The race for the Republican U.S. senate nomination has picked up a little heat, with the official entry of Tea Party member Bader Qarmout into the contest.
Qarmout kicked off his candidacy at a rally with about 80 supporters at Homer's Restaurant in Sparta. In his remarks, he said his conservative views are what will be needed to beat Democratic incumbent Sen. Robert Menendez.
But before Qarmout gets a chance at Menendez, he's got to go through state Sen. Joseph Kyrillos (R-Monmouth). The 24-year veteran and former head of the state GOP picked up the endorsement of Gov. Chris Christie last week, and pundits do not expect him to have any trouble winning the nomination in June.
But that's not stopping Qarmout, who acknowledged that he is not the party anointed and said he is running a grassroots effort.
"The establishment has their man and that is not me," said Qarmout, who lives with his wife and four children in rural Green Township. "This is not going to be easy, but together we can do it."
While he targeted Menendez, who entered the U.S. Senate in January 2006, Qarmout said Kyrillos is an "entrenched establishment" politician who cannot beat Menendez in November.
"[Kyrillos] is part of New Jersey's problem," Qarmout said. "He cannot possibly be part of Washington's solution."
Chapin Fay, a spokesman for Kyrillos, did not engage the opponent, saying instead, "Joe Kyrillos is running for Senate to bring the kind of change to Washington that Gov. Christie and his allies are bringing to New Jersey."
RoseAnn Salanitri, president of the New Jersey TEA Party Caucus and Qarmout's campaign manager, said the campaign does not expect to raise the millions of dollars that Menendez and Kyrillos are expected to take in. Qarmout will travel the state, using the tea party network and visiting home and neighborhood gatherings, to meet voters and gather support.
"We will do it another way," said Salanitri, whose effort to recall Menendez was rejected by the state Supreme Court. "We need to get him [Qarmout] in front of as many people as possible."
Exposure is not a problem for Kyrillos, and that makes him by far the front runner in the race, said Ben Dworkin, director of the Rebovich Institute for New Jersey Politics at Rider University.
"It's virtually impossible to win an election in New Jersey without statewide name recognition," said Dworkin. "Nobody knows who he [Qarmout] is."
Dworkin does not discount the power of the tea party movement in the state. Anna Little was able to defeat the GOP standard-bearer for the nomination in the 6th Congressional District two years ago. Similarly, Hank Lyon upset a sitting Morris County freeholder in last year's primary -- although a judge later overturned the decision. But those kinds of wins are easier to pull off in local or regional races.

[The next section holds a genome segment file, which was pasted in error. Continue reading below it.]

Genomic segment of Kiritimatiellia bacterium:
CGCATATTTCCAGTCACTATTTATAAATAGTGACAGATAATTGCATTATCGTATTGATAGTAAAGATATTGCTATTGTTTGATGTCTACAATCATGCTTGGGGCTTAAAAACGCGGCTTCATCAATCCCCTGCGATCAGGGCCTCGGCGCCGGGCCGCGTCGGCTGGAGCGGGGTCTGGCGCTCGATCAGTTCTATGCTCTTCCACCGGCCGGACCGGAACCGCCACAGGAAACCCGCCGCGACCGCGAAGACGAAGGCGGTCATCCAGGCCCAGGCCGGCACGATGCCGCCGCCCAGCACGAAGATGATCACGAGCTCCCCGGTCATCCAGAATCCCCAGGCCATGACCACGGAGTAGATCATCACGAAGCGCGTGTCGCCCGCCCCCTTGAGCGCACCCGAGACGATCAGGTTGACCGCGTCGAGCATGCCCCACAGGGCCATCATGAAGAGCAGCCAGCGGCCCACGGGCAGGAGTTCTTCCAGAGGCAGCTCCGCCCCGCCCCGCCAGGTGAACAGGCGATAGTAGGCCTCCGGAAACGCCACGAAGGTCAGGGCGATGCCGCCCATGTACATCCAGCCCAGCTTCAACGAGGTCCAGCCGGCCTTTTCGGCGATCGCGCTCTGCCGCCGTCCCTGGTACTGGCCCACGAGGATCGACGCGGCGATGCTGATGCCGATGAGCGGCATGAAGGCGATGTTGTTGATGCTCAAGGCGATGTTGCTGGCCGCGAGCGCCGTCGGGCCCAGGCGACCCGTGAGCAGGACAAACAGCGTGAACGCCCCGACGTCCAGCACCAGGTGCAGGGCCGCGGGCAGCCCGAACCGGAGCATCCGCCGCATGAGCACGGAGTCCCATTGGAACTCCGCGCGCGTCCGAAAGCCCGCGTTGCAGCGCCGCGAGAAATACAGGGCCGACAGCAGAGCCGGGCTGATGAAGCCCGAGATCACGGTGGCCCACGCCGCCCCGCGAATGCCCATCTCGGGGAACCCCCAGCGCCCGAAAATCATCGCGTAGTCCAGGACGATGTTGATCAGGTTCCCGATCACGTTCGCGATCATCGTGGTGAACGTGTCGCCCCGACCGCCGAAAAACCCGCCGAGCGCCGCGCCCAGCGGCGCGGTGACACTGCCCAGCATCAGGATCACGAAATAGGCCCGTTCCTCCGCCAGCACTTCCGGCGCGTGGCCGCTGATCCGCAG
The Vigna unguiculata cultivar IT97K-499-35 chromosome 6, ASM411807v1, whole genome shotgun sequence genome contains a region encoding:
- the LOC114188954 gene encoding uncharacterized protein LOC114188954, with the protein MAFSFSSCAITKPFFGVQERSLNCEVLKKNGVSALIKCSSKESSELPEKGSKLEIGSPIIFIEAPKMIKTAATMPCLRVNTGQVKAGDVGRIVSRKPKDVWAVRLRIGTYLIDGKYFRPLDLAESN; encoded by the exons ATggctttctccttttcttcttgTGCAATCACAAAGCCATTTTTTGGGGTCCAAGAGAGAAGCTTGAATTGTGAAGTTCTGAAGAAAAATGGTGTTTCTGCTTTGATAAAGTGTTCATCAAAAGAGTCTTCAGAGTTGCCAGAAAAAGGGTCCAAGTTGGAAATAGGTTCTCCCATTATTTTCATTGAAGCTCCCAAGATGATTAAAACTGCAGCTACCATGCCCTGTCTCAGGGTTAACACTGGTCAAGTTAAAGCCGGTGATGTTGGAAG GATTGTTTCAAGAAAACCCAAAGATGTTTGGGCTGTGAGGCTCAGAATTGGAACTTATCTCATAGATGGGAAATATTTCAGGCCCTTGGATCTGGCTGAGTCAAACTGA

"The political geography of New Jersey requires statewide a candidate to have significant financial resources," Dworkin said.
Qarmout's campaign was seeking donations of any size, as well as ballot signatures, at yesterday's event. Backers left with lawn signs proclaiming his slogan: "Faith. Family. Country."
"That's who I am," said Qarmout, who was born in Lebanon the eighth of nine children, and came to the United States with his parents and siblings in the mid-1970s. "Our rights are God-given, not government-given."
Qarmout, 43, is an adjunct professor of psychology and sociology at County College of Morris. He has a master's degree in social work from Rutgers University. The new candidate ran the family business until 2009, when he sold it to his brother. The family owns and operates several convenience stores and owns and manages commercial and residential real estate.
Qarmout said his main goals are to work to repeal President Obama's healthcare reform program and enact an immigration reform plan that includes more secure borders and fines of more than $10,000 on adults here illegally. He also supports 12-year federal term limits.
The Tea Party member also backs a reduction in corporate tax rates and the construction of the controversial Keystone XL Pipeline Project from Canada to Texas, both of which would create jobs, he said.
Introducing Qarmout yesterday was his son, George, 11, who called his father "my hero." Qarmout said he decided to run to make the nation better for his children and future generations. He asked supporters for any help they can give, but most especially prayers, over the next few months and to make sure they vote in the primary.
"Conservative candidates cannot win unless conservatives vote for them," Qarmout said. "We need to take America back in 2012."